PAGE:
"It really shakes them and gets them uncomfortable. It's a different opportunity because they are amongst their peers and it's not that they're competing because $1,000 is nothing to sneeze at, it's an amazing opportunity to go towards your own future on what you want to do, but what's super valuable is what they're learning monthly, when we're bringing in the expertise and we're bringing in the people that they can safely ask questions to. They don't know those questions until there's an expert in front of them. So it's super, super valuable."
Working together and building confidence enhances the growth of both shy students and those who aren't so shy.
"All of a sudden, they blossom into this very confident person who's not afraid of walking through those doors and getting that opportunity for themselves, and that's what's counting right now is you might be the best person for that job, but can you speak up about yourself to get that? We definitely treat them like adults. They come in on their own time. This is not their parents saying, 'you're signed up, here you go', then drop them off, and pick them up. It's very individualized. You have to be accountable for coming in. You have to be accountable for your attitude. Come, be prepared, and ask those questions while you have those experts in front of you. It's a safe learning environment because in the rural settings. These are the people that you've grown up with your entire life and you're very comfortable with everybody. But when you are put into different situations where you can grow."
Wasylkowski said they are raising future volunteers.
"My ultimate goal honestly, is to just let this light a fire because we've seen so much success in in our small rural community," she commented.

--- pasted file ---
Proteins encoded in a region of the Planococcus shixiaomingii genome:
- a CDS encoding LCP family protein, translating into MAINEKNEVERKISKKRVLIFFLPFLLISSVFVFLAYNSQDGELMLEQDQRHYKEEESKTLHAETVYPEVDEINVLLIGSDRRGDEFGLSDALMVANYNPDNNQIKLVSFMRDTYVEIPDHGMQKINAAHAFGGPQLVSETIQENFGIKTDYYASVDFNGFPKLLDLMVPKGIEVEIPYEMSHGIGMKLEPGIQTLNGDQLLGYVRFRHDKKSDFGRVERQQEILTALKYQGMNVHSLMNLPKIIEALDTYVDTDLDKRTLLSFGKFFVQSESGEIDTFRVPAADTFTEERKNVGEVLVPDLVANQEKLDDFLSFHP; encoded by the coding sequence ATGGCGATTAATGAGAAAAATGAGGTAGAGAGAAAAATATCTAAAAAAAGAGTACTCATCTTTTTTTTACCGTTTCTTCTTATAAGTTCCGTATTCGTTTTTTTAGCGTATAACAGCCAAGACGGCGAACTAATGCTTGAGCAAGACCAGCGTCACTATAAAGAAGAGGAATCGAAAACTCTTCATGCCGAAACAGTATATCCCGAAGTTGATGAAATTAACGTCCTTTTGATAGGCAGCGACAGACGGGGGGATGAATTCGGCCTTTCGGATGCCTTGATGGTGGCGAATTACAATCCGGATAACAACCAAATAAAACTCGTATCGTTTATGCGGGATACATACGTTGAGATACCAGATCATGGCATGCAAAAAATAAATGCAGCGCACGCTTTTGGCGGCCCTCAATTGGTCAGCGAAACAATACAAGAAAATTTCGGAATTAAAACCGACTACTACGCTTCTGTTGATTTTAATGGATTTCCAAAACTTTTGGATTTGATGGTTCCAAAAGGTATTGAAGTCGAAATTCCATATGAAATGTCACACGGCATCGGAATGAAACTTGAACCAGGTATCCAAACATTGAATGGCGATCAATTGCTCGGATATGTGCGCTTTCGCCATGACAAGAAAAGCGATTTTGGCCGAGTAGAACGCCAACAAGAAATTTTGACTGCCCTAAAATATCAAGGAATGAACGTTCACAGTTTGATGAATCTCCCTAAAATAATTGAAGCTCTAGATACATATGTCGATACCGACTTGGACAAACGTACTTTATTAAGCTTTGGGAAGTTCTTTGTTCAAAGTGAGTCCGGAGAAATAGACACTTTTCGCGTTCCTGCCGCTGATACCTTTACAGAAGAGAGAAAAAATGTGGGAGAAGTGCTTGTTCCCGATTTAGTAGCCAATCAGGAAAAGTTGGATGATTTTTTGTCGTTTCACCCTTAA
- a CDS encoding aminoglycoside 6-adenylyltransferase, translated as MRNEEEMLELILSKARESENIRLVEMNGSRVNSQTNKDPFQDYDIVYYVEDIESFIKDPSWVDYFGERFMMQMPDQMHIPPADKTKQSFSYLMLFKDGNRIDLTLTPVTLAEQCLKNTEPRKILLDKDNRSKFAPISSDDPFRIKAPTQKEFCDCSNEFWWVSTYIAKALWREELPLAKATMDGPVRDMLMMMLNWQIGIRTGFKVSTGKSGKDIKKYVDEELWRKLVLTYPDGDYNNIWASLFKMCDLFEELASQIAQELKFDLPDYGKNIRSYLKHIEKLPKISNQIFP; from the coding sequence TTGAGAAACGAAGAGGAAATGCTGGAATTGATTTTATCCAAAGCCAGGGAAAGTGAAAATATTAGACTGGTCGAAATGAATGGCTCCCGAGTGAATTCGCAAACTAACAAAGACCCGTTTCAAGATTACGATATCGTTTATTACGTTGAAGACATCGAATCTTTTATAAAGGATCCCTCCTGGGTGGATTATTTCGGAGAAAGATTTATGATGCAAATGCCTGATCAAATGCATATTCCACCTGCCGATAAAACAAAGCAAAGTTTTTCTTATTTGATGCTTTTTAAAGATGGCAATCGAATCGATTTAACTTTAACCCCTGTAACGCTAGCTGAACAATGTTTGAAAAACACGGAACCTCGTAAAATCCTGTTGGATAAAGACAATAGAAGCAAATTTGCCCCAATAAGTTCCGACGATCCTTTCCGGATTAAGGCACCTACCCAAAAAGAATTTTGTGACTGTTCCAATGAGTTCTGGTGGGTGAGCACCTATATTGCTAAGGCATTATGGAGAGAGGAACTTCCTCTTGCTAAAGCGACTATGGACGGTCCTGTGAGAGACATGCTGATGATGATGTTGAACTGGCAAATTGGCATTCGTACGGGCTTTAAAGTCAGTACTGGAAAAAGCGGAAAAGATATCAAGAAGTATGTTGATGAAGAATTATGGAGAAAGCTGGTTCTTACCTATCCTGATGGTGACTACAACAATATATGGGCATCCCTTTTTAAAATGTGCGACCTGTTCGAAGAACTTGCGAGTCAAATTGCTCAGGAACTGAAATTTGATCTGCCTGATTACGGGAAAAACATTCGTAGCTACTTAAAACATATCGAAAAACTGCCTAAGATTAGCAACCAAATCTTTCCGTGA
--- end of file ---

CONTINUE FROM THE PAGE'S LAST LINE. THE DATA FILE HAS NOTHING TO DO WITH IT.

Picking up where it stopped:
When it comes to rural kids who may already have a lot of job experience at their family farms, volunteerism rounds out their experiences in ways that can prepare them for life.
"We have a gap. We have children who don't have the opportunity to go to work and find jobs that prepare them and inspire them. So we had to create those opportunities for our children, and it has been so successful that we would love for other places to do that, too."
"Our rural kids are just as hard-working, and they have natural abilities. They are volunteers through and through. They wear many, many hats, and we're just so proud to be able to endorse what they're already doing, so we would love it if more communities did this because we could also really roll off of that too."
"You really get to see what makes them each tick because at the beginning we do brand them. We say 'this is your brand. You have to be really responsible about what you put out there to the world and you have to connect with them'."
"We've made a lot of connections with networking," she explained. "These guys work day and night and they have passion for farming almost their entire lives since probably before they could crawl. But you can't put that on a resume, because that's family. So now they're able to connect with other people and say, like, 'yeah, I've worked with them. They work really hard'. So that's a network, that's a connection. So it's not just so-and-so is living down the street and they've known me for my whole life and I've watched their cat. This is an actual viable connection that you can put on your resume and people can talk well about you."
She added that this program's purpose is to build confidence for the students in any path they choose.